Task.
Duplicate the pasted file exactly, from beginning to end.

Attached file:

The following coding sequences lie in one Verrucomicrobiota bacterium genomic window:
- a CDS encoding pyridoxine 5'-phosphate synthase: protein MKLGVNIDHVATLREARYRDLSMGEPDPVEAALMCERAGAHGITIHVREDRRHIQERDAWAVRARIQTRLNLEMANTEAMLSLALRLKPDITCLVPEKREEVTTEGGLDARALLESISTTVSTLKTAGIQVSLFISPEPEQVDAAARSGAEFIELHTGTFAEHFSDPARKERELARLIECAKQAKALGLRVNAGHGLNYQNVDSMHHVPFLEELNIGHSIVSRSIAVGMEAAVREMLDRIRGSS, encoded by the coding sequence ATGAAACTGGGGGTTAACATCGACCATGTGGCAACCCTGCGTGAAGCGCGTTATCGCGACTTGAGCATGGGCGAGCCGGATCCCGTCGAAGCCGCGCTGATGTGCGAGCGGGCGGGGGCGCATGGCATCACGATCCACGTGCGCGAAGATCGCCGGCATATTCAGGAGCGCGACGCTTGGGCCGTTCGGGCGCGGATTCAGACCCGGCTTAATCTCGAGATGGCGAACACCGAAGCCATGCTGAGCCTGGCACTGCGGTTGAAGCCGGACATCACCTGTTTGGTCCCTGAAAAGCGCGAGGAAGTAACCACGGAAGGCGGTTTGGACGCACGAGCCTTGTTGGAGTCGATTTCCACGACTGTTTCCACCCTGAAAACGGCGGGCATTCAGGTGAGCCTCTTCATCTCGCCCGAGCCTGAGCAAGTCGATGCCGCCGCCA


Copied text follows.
The following coding sequences lie in one Verrucomicrobiota bacterium genomic window:
- a CDS encoding pyridoxine 5'-phosphate synthase: protein MKLGVNIDHVATLREARYRDLSMGEPDPVEAALMCERAGAHGITIHVREDRRHIQERDAWAVRARIQTRLNLEMANTEAMLSLALRLKPDITCLVPEKREEVTTEGGLDARALLESISTTVSTLKTAGIQVSLFISPEPEQVDAAARSGAEFIELHTGTFAEHFSDPARKERELARLIECAKQAKALGLRVNAGHGLNYQNVDSMHHVPFLEELNIGHSIVSRSIAVGMEAAVREMLDRIRGSS, encoded by the coding sequence ATGAAACTGGGGGTTAACATCGACCATGTGGCAACCCTGCGTGAAGCGCGTTATCGCGACTTGAGCATGGGCGAGCCGGATCCCGTCGAAGCCGCGCTGATGTGCGAGCGGGCGGGGGCGCATGGCATCACGATCCACGTGCGCGAAGATCGCCGGCATATTCAGGAGCGCGACGCTTGGGCCGTTCGGGCGCGGATTCAGACCCGGCTTAATCTCGAGATGGCGAACACCGAAGCCATGCTGAGCCTGGCACTGCGGTTGAAGCCGGACATCACCTGTTTGGTCCCTGAAAAGCGCGAGGAAGTAACCACGGAAGGCGGTTTGGACGCACGAGCCTTGTTGGAGTCGATTTCCACGACTGTTTCCACCCTGAAAACGGCGGGCATTCAGGTGAGCCTCTTCATCTCGCCCGAGCCTGAGCAAGTCGATGCCGCCGCCA